The Snow Man

One must have a mind of winter
To regard the frost and the boughs
Of the pine-trees crusted with snow;

And have been cold a long time
To behold the junipers shagged with ice,
The spruces rough in the distant glitter

Of the January sun; and not to think
Of any misery in the sound of the wind,
In the sound of a few leaves,

Which is the sound of the land
Full of the same wind
That is blowing in the same bare place

For the listener, who listens in the snow,
And, nothing himself, beholds
Nothing that is not there and the nothing that is.

"The Snow Man" is a poem from Wallace Stevens's first book of poetry, Harmonium, first published in the October 1921 issue of the journal Poetry.

Overview edit

Sometimes classified as one of Stevens' "poems of epistemology", it can be read as an expression of the naturalistic skepticism that he absorbed from his friend and mentor George Santayana. It is doubtful that anything can be known about a substantial self (Santayana was an epiphenomenalist) or indeed about substances in the world apart from the perspectives that human imagination brings to "the nothing that is" when it perceives "junipers shagged with ice", etc. There is something wintry about this insight, which Stevens captures in The Necessary Angel by writing, "The world about us would be desolate except for the world within us."[1][original research?]

The poem is an expression of Stevens' perspectivism, leading from a relatively objective description of a winter scene to a relatively subjective emotional response (thinking of misery in the sound of the wind), to the final idea that the listener and the world itself are "nothing" apart from these perspectives. Stevens has the world look at winter from a different point of view. When thinking of winter, one might think of a harsh storm. One might also think snow and ice to be a nuisance. Stevens wants people to see the opposite view. He wants the world to look at winter in a sense of optimism and beauty. He creates a difference between imagination and reality. See "Gubbinal" and "Nuances of a Theme by Williams" for comparisons.[original research?]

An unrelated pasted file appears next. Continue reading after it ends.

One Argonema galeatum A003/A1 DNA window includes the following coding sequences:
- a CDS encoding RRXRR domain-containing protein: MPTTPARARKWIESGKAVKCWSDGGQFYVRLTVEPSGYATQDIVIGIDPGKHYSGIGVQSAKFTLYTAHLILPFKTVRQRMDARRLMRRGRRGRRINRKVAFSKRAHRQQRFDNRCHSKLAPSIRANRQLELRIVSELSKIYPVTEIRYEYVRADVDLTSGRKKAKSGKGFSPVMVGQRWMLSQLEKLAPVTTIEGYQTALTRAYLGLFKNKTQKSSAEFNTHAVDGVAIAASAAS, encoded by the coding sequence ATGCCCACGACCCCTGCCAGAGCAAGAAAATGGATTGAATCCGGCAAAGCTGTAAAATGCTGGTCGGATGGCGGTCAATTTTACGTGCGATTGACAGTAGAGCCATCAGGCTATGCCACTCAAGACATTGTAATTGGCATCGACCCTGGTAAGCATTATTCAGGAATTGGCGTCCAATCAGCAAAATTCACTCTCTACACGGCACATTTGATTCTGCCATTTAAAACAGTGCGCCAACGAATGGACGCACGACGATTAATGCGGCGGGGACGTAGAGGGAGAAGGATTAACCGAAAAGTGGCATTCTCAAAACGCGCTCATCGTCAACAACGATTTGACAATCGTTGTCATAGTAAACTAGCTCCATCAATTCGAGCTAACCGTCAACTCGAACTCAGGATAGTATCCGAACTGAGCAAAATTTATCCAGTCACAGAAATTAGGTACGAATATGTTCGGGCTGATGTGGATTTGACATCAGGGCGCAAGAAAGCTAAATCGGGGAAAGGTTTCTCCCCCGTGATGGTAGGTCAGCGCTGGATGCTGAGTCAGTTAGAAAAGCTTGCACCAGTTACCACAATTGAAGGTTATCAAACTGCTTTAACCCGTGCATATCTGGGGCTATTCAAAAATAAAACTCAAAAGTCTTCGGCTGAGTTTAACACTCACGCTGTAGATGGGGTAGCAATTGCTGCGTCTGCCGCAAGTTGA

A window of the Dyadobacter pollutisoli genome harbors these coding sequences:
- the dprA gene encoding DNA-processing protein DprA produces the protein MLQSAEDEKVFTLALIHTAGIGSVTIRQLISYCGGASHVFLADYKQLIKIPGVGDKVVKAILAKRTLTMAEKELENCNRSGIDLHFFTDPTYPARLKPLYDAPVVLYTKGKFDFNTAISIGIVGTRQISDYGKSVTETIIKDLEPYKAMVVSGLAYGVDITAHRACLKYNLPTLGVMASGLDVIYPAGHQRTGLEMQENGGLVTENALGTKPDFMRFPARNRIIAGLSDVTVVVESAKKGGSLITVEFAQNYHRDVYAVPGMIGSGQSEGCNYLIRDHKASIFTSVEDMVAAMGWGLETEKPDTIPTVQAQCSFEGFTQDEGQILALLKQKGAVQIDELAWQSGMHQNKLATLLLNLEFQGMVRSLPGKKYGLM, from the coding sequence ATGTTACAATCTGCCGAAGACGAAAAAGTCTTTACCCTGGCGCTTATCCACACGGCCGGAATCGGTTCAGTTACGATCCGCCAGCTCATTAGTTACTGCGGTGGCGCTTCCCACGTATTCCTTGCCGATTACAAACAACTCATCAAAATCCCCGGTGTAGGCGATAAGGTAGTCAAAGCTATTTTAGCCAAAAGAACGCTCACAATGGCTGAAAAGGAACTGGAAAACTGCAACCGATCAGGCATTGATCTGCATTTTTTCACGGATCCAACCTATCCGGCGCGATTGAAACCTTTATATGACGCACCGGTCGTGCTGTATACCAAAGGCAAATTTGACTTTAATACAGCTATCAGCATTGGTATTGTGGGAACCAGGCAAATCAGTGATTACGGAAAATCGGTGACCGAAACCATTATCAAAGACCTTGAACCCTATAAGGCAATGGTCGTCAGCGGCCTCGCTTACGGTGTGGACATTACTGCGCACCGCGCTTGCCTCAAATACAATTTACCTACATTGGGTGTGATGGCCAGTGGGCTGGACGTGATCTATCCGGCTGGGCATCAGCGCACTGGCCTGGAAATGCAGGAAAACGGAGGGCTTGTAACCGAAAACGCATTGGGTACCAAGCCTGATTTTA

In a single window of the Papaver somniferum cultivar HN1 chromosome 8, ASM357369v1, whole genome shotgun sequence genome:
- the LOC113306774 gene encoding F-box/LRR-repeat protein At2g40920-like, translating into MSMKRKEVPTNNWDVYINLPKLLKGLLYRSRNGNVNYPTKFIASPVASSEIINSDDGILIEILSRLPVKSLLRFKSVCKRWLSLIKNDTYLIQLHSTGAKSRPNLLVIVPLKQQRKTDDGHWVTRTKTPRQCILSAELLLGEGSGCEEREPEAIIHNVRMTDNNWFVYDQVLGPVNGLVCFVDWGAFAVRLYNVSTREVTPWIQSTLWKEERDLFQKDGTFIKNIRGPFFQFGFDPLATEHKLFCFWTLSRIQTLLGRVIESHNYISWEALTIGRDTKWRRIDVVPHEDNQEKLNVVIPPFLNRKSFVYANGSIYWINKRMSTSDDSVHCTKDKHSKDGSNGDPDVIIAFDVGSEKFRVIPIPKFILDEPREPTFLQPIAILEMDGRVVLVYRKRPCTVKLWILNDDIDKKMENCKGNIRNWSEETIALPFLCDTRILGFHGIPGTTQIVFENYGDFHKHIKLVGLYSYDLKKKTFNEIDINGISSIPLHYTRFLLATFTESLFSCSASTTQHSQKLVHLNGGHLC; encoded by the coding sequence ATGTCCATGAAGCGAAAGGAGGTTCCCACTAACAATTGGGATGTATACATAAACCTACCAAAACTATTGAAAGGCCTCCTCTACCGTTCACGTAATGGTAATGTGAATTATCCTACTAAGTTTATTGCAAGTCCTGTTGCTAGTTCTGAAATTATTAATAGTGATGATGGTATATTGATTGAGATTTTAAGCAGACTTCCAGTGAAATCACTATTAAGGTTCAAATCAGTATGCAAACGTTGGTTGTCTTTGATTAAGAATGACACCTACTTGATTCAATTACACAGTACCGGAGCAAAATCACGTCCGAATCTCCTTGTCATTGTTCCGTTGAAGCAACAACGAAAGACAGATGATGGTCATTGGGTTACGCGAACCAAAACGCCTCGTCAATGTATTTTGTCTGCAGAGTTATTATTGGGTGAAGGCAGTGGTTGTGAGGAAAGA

B.J. Leggett construes Stevens's perspectivism as commitment to the principle that "instead of facts we have perspectives, none privileged over the others as truer or more nearly in accord with things as they are, although not for that reason all equal."[2] This principle that "underlies Nietzschean thought" is central to Leggett's reading.[3] It may be observed that Stevens's remark in the passage quoted above from The Necessary Angel falls short of conforming to that principle, implying a condition of `the world about us' that is distinct from the perspectives we bring to it.[original research?]

Notes edit

  1. ^ Stevens, p. 169.
  2. ^ Leggett, p. 6.
  3. ^ Stevens. H., p. 432: "The incessant job is to get into focus, not out of focus. Nietzsche is as perfect a means of getting out of focus as a little bit too much to drink." (Letter from Wallace Stevens to Henry Church, December 8, 1942)

The Collected Poems of Wallace Stevens, New York: Vintage Books, 1954.

References edit

  • Serio, John. "Introduction". 2007: Cambridge Companion to Wallace Stevens.
  • Stevens. H. Letters of Wallace Stevens. 1966: University of California Press.
  • Leggett, B.J. Early Stevens: The Nietzschean Intertext. 1992: Duke University Press.
  • Stevens, Wallace. The Necessary Angel: Essays on Reality and the Imagination. 1942: Vintage.